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Wire Matrix Printer Wire Guide

IP.com Disclosure Number: IPCOM000046133D
Original Publication Date: 1983-Jun-01
Included in the Prior Art Database: 2005-Feb-07
Document File: 2 page(s) / 61K

Publishing Venue

IBM

Related People

Jenkins, WM: AUTHOR [+2]

Abstract

In matrix printers, a problem is presented in altering the pattern of the wires being actuated from a loosely spaced arrangement at the actuator end acquired for the accommodation of the actuator hardware to a very compact pattern at the printing end. Conventionally, the alteration in the wire matrix pattern has been achieved by bending or curving the wire. Unfortunately, curved wire matrix printer heads have a significantly slower response time than straight wire matrix printer heads would have. In addition, curved wire heads do not have longevity or durability that straight wire heads would be expected to have. The prior art has encountered considerable difficulty in developing straight wire matrix printheads.

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Wire Matrix Printer Wire Guide

In matrix printers, a problem is presented in altering the pattern of the wires being actuated from a loosely spaced arrangement at the actuator end acquired for the accommodation of the actuator hardware to a very compact pattern at the printing end. Conventionally, the alteration in the wire matrix pattern has been achieved by bending or curving the wire. Unfortunately, curved wire matrix printer heads have a significantly slower response time than straight wire matrix printer heads would have. In addition, curved wire heads do not have longevity or durability that straight wire heads would be expected to have. The prior art has encountered considerable difficulty in developing straight wire matrix printheads. An angle was required for the straight wire to reach the nose piece (printing end) from the actuator end and there was no practical method of fabricating a nose piece with the hole arrangement in compound angles of coacting holes required in order to guide the wires through such a nose piece. Consequently, this problem was avoided by using curved wires which pass through the nose piece perpendicular to the document to be printed.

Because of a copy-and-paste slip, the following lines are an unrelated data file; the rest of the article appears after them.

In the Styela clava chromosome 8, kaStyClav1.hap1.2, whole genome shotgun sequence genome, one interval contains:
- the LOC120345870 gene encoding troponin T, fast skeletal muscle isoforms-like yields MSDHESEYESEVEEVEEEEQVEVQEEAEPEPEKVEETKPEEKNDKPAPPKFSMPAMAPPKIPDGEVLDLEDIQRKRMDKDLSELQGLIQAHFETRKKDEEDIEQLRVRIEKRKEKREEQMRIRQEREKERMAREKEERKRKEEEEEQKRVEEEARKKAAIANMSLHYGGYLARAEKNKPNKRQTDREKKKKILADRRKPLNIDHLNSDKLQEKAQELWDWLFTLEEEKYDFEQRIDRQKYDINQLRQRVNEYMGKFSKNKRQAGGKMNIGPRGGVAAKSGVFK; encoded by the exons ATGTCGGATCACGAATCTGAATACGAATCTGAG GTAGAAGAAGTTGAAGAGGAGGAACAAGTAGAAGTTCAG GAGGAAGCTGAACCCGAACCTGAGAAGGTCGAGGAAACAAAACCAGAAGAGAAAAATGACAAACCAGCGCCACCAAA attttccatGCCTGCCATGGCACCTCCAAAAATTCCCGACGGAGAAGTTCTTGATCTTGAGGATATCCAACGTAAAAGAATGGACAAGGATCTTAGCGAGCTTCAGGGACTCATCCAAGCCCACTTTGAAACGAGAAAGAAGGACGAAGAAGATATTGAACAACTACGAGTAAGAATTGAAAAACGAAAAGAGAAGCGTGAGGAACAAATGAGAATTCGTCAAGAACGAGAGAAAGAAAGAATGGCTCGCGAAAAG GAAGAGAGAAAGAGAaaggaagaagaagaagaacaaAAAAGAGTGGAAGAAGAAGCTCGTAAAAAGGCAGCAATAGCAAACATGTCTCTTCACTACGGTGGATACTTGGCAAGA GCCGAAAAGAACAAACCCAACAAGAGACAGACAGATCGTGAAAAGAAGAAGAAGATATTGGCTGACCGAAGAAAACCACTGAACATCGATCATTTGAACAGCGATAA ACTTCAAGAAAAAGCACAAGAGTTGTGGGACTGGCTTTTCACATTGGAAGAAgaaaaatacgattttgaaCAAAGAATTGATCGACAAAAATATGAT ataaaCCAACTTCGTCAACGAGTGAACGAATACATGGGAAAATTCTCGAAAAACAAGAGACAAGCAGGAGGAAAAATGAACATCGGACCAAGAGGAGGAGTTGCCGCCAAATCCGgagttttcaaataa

We have developed a nose piece for a matrix printer printhead which avoids the above problems by providing an arrangement of guide holes which accommodate wires at a relatively small angle with respect to the actuator end and has coacting holes at the requisite compound angles which may be easily fabricated. This result is achieved through the use of nose piece 10, as shown in the figure, fabricated from a piece of tubular material which is flattened at the wire-receiving and -exiting ends 11. This permits paired coacting holes with the requisite compound angles to be formed through the flattened tubular ends, as illustrated by corresponding holes 12 and 12' and 13 and 13',...